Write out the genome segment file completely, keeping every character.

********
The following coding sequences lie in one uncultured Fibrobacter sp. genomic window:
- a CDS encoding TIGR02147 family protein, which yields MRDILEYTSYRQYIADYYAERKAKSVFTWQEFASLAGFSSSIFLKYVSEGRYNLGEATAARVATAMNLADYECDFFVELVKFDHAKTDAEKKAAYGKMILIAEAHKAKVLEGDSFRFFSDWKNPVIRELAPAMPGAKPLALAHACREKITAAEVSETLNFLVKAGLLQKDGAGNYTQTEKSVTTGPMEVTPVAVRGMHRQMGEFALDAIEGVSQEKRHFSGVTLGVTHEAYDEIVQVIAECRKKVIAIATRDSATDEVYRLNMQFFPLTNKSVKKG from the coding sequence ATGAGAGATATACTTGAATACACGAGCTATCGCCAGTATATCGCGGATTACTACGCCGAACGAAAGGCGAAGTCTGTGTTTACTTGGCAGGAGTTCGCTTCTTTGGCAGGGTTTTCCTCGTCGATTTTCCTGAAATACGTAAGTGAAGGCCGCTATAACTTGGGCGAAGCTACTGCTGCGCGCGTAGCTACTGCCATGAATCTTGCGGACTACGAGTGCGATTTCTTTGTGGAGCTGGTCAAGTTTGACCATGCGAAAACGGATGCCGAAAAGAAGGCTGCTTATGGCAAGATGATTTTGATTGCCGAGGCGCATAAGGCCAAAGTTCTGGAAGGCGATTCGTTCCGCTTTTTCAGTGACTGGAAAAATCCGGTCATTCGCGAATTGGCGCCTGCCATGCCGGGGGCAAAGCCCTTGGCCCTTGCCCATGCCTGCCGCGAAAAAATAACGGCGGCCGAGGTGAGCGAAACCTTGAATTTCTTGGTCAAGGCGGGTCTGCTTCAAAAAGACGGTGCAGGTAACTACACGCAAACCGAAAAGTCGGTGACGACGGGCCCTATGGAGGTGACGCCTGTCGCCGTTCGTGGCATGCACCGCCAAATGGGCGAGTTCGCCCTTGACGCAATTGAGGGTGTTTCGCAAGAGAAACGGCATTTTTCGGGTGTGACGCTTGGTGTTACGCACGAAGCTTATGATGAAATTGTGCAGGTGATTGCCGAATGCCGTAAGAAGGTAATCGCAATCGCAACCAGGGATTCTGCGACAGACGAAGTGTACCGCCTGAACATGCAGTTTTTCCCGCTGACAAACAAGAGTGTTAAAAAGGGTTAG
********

The following coding sequences lie in one uncultured Fibrobacter sp. genomic window:
- a CDS encoding TIGR02147 family protein, which yields MRDILEYTSYRQYIADYYAERKAKSVFTWQEFASLAGFSSSIFLKYVSEGRYNLGEATAARVATAMNLADYECDFFVELVKFDHAKTDAEKKAAYGKMILIAEAHKAKVLEGDSFRFFSDWKNPVIRELAPAMPGAKPLALAHACREKITAAEVSETLNFLVKAGLLQKDGAGNYTQTEKSVTTGPMEVTPVAVRGMHRQMGEFALDAIEGVSQEKRHFSGVTLGVTHEAYDEIVQVIAECRKKVIAIATRDSATDEVYRLNMQFFPLTNKSVKKG from the coding sequence ATGAGAGATATACTTGAATACACGAGCTATCGCCAGTATATCGCGGATTACTACGCCGAACGAAAGGCGAAGTCTGTGTTTACTTGGCAGGAGTTCGCTTCTTTGGCAGGGTTTTCCTCGTCGATTTTCCTGAAATACGTAAGTGAAGGCCGCTATAACTTGGGCGAAGCTACTGCTGCGCGCGTAGCTACTGCCATGAATCTTGCGGACTACGAGTGCGATTTCTTTGTGGAGCTGGTCAAGTTTGACCATGCGAAAACGGATGCCGAAAAGAAGGCTGCTTATGGCAAGATGATTTTGATTGCCGAGGCGCATAAGGCCAAAGTTCTGGAAGGCGATTCGTTCCGCTTTTTCAGTGACTGGAAAAATCCGGTCATTCGCGAATTGGCGCCTGCCATGCCGGGGGCAAAGCCCTTGGCCCTTGCCCATGCCTGCCGCGAAAAAATAACGGCGGCCGAGGTGAGCGAAACCTTGAATTTCTTGGTCAAGGCGGGTCTGCTTCAAAAAGACGGTGCAGGTAACTACACGCAAACCGAAAAGTCGGTGACGACGGGCCCTATGGAGGTGACGCCTGTCGCCGTTCGTGGCATGCACCGCCAAATGGGCGAGTTCGCCCTTGACGCAATTGAGGGTGTTTCGCAAGAGAAACGGCATTTTTCGGGTGTGACGCTTGGTGTTACGCACGAAGCTTATGATGAAATTGTGCAGGTGATTGCCGAATGCCGTAAGAAGGTAATCGCAATCGCAACCAGGGATTCTGCGACAGACGAAGTGTACCGCCTGAACATGCAGTTTTTCCCGCTGACAAACAAGAGTGTTAAAAAGGGTTAG